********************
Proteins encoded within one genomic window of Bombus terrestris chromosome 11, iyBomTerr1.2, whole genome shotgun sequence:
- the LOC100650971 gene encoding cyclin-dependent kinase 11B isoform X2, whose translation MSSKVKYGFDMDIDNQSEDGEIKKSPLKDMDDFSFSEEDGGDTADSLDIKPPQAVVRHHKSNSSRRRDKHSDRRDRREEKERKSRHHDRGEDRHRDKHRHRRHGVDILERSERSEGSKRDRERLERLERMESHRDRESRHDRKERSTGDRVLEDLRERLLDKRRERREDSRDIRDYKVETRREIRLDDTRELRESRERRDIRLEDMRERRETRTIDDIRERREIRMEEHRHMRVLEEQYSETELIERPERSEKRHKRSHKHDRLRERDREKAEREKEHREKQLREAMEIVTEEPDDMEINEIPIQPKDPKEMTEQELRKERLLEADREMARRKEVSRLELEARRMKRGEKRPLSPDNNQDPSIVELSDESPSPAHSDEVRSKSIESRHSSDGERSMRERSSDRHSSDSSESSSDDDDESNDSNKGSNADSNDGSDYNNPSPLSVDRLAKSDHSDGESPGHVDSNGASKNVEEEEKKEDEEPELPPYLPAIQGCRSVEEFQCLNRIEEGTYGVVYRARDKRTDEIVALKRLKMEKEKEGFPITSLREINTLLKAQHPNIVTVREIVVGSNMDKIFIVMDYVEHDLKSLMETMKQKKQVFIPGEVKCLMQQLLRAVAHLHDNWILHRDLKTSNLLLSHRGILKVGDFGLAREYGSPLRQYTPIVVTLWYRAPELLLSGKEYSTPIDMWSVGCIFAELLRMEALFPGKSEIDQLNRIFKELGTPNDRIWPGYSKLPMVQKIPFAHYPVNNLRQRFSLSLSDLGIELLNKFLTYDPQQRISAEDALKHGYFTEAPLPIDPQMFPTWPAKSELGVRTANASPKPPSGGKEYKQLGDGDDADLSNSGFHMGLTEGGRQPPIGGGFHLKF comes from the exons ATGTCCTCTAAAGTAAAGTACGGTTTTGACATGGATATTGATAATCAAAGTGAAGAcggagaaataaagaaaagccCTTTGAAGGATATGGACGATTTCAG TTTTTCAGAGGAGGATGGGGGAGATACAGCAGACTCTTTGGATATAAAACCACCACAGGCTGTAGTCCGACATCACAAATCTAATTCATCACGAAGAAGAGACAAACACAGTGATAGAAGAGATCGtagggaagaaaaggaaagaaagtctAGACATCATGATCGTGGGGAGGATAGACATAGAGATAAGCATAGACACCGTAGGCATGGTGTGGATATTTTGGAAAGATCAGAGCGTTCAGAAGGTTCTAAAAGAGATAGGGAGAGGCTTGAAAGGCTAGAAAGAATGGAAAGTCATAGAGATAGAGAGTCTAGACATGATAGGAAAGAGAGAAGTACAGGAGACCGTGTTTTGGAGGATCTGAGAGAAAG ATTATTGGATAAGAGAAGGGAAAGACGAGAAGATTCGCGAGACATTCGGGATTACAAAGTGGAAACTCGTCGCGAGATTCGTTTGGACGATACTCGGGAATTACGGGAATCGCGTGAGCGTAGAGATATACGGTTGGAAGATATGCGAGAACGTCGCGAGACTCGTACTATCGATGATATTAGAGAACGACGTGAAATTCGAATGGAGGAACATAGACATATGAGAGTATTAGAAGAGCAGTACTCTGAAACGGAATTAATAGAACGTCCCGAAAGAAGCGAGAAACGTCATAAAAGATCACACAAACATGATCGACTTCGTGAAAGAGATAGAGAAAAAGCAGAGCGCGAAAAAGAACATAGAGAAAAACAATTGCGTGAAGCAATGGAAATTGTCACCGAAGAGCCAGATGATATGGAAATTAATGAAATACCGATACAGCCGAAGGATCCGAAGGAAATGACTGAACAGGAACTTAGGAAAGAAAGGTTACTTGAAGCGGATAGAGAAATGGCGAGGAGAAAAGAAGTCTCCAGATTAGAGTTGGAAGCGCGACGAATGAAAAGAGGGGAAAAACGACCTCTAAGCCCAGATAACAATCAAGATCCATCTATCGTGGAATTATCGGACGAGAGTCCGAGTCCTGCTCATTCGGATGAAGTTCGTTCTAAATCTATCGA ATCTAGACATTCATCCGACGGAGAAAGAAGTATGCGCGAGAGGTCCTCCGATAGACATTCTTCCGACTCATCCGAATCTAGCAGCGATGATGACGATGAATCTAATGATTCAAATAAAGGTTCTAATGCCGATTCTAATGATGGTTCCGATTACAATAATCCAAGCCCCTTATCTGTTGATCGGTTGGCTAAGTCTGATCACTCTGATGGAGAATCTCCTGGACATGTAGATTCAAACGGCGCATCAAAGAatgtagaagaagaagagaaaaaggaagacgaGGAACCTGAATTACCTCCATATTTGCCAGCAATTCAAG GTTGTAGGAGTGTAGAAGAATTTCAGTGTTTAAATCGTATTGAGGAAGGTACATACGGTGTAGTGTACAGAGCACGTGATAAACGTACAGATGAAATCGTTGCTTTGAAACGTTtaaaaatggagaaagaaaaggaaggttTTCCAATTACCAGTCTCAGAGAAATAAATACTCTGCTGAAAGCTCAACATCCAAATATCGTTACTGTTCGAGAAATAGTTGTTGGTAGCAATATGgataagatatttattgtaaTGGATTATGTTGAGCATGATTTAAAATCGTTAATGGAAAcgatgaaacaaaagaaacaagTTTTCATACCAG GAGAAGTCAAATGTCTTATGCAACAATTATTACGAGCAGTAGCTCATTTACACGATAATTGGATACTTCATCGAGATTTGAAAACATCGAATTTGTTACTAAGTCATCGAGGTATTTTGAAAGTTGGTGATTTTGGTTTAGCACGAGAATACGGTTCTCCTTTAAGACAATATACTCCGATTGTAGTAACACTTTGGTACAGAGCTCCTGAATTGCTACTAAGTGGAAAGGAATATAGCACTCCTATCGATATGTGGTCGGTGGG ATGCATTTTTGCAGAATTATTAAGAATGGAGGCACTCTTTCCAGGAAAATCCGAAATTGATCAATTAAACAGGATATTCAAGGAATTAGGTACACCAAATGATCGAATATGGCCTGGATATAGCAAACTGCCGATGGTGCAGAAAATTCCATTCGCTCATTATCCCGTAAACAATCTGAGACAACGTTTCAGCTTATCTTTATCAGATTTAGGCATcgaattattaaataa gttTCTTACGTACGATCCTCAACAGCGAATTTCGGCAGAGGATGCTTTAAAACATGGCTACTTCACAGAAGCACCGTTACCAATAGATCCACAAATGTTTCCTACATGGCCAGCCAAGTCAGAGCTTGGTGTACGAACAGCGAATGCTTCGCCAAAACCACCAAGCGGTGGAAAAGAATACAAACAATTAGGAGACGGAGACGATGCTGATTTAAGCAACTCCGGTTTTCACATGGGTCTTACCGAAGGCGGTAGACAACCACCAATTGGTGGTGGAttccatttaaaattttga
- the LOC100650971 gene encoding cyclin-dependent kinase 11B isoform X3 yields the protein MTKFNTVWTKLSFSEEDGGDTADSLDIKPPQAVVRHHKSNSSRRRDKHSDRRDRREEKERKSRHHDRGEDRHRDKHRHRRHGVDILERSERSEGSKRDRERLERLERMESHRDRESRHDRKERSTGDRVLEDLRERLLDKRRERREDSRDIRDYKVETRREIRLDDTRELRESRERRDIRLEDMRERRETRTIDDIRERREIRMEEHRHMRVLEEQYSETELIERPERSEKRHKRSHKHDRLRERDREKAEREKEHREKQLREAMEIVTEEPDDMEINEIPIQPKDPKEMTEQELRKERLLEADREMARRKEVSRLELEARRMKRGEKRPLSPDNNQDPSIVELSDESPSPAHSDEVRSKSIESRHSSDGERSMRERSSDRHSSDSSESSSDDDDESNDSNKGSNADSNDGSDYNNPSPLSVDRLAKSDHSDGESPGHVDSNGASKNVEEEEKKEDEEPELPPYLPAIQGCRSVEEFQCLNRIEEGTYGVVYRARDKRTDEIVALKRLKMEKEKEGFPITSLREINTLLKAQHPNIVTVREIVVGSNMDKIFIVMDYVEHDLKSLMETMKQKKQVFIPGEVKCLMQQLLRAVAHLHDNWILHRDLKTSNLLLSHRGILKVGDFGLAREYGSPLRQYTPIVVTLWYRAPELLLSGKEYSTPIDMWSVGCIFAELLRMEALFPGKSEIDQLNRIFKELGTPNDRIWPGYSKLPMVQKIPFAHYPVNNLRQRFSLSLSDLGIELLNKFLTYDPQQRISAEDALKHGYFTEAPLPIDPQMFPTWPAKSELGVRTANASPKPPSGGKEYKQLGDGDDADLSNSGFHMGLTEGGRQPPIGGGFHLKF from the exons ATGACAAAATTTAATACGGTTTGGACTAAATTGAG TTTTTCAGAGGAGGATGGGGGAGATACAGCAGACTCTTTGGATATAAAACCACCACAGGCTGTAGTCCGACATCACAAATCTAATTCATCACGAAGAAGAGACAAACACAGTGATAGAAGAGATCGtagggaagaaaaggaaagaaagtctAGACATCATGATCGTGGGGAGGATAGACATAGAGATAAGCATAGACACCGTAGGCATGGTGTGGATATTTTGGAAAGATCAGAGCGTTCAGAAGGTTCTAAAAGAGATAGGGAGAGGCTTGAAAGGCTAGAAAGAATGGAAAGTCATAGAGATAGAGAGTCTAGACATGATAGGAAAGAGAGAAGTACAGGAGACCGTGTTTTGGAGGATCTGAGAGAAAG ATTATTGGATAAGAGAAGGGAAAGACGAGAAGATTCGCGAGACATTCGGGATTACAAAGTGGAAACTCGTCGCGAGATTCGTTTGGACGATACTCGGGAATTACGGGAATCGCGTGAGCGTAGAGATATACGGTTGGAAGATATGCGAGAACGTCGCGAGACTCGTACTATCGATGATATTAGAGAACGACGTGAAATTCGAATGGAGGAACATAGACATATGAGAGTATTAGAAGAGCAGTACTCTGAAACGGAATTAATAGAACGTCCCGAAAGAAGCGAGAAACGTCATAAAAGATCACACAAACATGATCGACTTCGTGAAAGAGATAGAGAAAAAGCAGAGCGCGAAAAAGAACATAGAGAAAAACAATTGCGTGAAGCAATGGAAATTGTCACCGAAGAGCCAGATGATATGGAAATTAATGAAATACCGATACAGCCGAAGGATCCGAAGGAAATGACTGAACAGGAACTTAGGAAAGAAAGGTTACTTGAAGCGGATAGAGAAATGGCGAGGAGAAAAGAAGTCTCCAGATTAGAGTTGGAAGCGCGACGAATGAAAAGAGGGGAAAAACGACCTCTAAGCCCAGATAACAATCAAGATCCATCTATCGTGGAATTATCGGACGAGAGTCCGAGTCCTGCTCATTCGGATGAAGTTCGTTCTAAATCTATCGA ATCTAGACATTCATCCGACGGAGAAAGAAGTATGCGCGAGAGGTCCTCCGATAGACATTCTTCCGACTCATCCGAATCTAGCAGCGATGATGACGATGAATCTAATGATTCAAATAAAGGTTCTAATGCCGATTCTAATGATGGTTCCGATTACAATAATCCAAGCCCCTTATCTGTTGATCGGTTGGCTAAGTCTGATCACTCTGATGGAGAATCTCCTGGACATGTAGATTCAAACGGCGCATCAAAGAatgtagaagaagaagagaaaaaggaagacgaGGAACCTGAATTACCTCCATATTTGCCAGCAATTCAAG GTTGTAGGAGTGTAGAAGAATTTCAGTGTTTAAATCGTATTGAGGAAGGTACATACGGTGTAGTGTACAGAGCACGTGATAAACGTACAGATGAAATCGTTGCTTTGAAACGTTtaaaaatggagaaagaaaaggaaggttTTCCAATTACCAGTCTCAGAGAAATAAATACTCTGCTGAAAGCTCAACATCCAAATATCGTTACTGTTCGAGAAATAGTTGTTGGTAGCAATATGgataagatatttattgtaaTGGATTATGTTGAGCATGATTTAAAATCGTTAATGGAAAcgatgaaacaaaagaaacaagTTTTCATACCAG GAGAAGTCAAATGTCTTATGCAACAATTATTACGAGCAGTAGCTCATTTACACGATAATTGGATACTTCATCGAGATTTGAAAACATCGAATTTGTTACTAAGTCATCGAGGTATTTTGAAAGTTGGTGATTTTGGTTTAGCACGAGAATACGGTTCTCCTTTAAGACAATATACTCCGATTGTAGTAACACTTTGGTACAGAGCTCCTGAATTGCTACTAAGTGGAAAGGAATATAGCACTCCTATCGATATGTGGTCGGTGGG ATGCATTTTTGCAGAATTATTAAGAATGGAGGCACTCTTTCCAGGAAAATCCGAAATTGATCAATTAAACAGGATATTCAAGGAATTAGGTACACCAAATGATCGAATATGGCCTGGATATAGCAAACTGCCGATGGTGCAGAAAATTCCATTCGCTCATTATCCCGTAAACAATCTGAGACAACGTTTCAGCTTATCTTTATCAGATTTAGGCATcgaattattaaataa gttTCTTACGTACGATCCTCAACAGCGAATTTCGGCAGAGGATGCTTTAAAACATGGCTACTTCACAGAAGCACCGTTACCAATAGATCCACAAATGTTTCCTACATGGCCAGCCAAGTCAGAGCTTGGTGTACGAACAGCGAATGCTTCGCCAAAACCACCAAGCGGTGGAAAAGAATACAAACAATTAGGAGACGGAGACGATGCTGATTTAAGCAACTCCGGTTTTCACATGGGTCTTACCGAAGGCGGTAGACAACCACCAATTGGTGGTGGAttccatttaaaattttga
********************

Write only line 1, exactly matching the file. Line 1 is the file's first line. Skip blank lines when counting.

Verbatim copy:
Proteins encoded within one genomic window of Bombus terrestris chromosome 11, iyBomTerr1.2, whole genome shotgun sequence: